Green Energy — August 4, 2009 at 7:14 pm

Carol Browner on Detroit Automakers: “So Much Optimism!”


Former head of the EPA and Assistant to the President for Energy and Climate Change, Carol Browner, was in Michigan yesterday to talk to Detroit vehicle manufacturers about the future of the industry. She was invited by freshman Representative Gary Peters (D-Bloomfield) who has recently introduced legislation called ADVANCED VEHICLE TECHNOLOGY ACT that will inject $550 million into the Dept. of Energy for research and development of the next generation of energy efficient vehicles.

Carol Browner, head of the Enviromental Protection Agency under Bill Clinton, was picked by President Obama as the first director of the newly created Office of Energy and Climate Change Policy. She was in Michigan yesterday to attend an event described by the Detroit News as “a panel of auto executive, suppliers and academic and government researchers gathered Monday at Automation Alley to discuss the future of car production in the United States”.

While there, she talked to the crowd about the Obama administration’s view that vehicle fuel efficiency advances and emissions regulation are “part of an ongoing commitment to help the industry recover and retool”. In other words, rather than an impediment to the industry, these actions to protect our planet and to wean our country off from our dependency on foreign fossil fuels are an OPPORTUNITY for U.S. vehicle manufacturers to regain their position as global leaders in the development and manufacturing of vehicles people actually want to buy.

“There are so many interesting things going on here in Detroit, and we want to start down that path of breaking our dependence on foreign oil.”

Browner also said that the current administration is insistent that commercially successful developments be “technologically neutral”. “It should be driven by science and driven by the consumer,” she told the panel. According to the Oakland Press, Browner said she plans “to use her notes from the discussion to build inquiries on how the federal government could do more for carmakers.”

Later in the evening I attended a fundraiser for Rep. Peters and Ms. Browner was in attendance. She spoke passionately about the Obama administration’s strong desire to help domestic automakers rise from the ashes. Rather than seeing a group of downtrodden, beaten-up business people, she was delighted to find a receptive and eager audience, ready to take on the new challenges posed by our woeful economy and our nation’s energy & climate situation.

“There was just so much optimism in the room today.”

There’s reason for optimism. Rep. Peters, the first Democrat to be elected in his district since it was created in 1933, is working hard to ensure that manufacturers in this state are given the tools they need to adapt to the changing economic reality. Passing a bill out of committee in his first eight months in office is no small feat. According to Peters’ press release, his legislation:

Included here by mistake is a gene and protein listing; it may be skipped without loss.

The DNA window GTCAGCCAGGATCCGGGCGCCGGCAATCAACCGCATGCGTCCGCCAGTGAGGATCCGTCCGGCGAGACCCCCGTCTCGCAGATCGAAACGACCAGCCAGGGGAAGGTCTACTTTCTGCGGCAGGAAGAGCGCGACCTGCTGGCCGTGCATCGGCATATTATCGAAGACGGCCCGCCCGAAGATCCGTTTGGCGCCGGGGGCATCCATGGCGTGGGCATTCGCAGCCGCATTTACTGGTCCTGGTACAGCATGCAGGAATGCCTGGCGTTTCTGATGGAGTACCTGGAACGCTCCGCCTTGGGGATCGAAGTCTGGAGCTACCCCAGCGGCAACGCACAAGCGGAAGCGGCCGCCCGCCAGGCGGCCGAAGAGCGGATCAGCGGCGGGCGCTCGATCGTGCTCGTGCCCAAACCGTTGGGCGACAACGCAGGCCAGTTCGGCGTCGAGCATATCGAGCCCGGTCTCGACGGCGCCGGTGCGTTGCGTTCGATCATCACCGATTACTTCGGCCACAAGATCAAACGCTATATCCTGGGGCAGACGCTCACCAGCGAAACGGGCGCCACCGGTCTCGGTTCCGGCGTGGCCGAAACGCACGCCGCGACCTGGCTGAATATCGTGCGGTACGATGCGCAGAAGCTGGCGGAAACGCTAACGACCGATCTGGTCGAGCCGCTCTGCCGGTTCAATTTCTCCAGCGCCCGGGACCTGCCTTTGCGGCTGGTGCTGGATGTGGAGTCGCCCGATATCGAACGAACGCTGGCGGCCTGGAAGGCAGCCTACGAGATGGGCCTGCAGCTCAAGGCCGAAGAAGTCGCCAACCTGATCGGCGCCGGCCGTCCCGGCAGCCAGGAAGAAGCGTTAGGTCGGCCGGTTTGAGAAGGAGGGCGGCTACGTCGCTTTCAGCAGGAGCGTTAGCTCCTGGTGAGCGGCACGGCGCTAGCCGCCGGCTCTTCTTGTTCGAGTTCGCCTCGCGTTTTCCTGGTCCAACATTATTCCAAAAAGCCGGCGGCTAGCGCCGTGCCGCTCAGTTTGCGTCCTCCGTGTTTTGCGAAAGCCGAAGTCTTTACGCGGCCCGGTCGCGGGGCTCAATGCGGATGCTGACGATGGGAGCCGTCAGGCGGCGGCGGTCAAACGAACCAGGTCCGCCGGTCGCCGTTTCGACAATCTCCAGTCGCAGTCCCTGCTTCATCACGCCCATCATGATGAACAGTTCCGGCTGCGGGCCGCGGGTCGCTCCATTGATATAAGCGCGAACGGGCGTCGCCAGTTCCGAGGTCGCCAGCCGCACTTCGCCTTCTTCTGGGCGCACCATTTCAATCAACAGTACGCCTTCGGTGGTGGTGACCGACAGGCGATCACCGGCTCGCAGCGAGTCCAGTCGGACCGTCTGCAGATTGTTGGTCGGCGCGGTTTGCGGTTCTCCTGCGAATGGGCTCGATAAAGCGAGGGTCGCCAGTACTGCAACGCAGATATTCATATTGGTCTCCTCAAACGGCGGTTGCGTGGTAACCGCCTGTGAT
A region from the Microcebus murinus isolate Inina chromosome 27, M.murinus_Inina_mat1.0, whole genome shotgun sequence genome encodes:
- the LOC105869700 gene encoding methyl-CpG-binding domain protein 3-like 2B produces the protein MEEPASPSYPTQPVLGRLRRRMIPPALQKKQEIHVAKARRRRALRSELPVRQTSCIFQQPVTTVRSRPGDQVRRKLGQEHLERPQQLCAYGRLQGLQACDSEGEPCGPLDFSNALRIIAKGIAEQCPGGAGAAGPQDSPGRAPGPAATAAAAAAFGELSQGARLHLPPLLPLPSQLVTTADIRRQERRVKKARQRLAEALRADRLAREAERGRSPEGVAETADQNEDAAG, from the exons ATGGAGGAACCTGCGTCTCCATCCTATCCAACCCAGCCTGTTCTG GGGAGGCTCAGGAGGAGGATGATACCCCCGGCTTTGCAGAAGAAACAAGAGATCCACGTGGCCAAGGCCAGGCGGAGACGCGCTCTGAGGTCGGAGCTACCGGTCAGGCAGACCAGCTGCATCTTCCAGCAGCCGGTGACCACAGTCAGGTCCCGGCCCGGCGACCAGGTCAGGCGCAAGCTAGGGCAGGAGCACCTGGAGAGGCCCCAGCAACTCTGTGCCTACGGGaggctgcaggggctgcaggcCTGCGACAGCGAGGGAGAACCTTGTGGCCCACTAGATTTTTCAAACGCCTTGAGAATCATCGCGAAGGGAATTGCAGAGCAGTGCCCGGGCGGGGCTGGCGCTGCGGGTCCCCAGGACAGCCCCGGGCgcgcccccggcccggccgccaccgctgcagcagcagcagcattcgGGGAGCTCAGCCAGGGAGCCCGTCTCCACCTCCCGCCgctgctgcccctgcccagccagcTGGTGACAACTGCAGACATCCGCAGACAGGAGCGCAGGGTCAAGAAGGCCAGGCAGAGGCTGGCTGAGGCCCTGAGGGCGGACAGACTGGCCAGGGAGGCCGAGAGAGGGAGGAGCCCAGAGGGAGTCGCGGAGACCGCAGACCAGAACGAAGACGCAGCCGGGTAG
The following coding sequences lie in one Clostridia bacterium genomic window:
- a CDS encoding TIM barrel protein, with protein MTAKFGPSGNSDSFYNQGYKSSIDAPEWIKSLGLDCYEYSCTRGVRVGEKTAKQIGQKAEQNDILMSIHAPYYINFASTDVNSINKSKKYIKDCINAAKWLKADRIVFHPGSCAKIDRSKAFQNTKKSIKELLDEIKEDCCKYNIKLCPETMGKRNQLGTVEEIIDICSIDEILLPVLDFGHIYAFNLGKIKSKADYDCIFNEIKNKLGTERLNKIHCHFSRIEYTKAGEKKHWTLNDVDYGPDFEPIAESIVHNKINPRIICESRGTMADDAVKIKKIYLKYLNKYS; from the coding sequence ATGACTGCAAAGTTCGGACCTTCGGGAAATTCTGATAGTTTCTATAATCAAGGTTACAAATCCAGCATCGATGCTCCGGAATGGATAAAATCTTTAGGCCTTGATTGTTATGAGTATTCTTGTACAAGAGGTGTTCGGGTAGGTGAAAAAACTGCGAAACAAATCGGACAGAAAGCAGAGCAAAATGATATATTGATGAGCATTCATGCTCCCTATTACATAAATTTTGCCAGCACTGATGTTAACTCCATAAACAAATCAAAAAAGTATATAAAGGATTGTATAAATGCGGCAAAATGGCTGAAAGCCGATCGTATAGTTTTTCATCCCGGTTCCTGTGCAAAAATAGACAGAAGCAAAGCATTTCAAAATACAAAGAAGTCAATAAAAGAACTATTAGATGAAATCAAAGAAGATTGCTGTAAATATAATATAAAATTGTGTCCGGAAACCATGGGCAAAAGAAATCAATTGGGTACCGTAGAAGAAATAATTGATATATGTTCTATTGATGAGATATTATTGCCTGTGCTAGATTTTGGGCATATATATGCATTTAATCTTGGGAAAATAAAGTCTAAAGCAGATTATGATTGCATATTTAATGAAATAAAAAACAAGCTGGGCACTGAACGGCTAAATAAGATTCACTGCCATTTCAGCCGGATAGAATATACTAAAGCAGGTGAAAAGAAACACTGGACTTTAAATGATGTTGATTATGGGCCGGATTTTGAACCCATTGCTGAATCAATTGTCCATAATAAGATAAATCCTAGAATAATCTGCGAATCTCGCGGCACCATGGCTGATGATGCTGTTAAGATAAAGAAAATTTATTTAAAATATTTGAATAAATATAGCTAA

“Investing in research and development of advanced vehicle technologies will help our auto companies turn the corner and emerge from the global economic crisis,” said Rep. Peters. “This legislation will help ensure the cars of the future are built here in the U.S., creating good paying jobs and reducing our dependence on foreign oil. In Southeast Michigan we have many companies in prime position to lead the world in the development of these exciting new products. This bill is good for the country and great for Michigan. These are exactly the sort of targeted investments we need to get our economy moving.”

And this isn’t all just about cars. Peters says his bill “would also aggressively expand efforts to develop fuel efficient commercial truck technologies and engage auto parts and component suppliers in DOE research and development programs.” What does that mean? Here’s an example (from the Detroit News article):

Dr. Grace Bochenek, director of the U.S. Army Tank Automotive Research, Development and Engineering Center in Warren, said her organization is looking for light-weight solutions for military vehicles including the Humvee, which gets 3 miles per gallon.

“We hope to drive an all-electric ground combat vehicle by 2025. We see that as a capability that will change battlefield dynamics,” Bochenek said.

After the panel discussion yesterday, both Peters and Browner were able to see some other examples of the new technological advances that are in the pipeline including an all-electric Ford Focus, due to be released in 2011, and together they drove a next-generation semi-truck. “He drove, I was just a passenger,” Browner joked at the fundraiser. “It was in parking lot so everyone was safe!”

I am thrilled to see a Michigan Democrat taking such an early and strong position in this area and it’s welcome news that the Obama administration is taking it very seriously as well. My only regret? Two sentences into introducing myself to Ms. Browner, Rep. John Dingell arrived to give a speech and she was hustled off immediately afterwards to catch a plane. I never got a chance to tell her about our local OFA group‘s efforts to make sure energy conservation stimulus money is being spent properly and directed to those who need it most.

Maybe next time.

I’m just sayin’…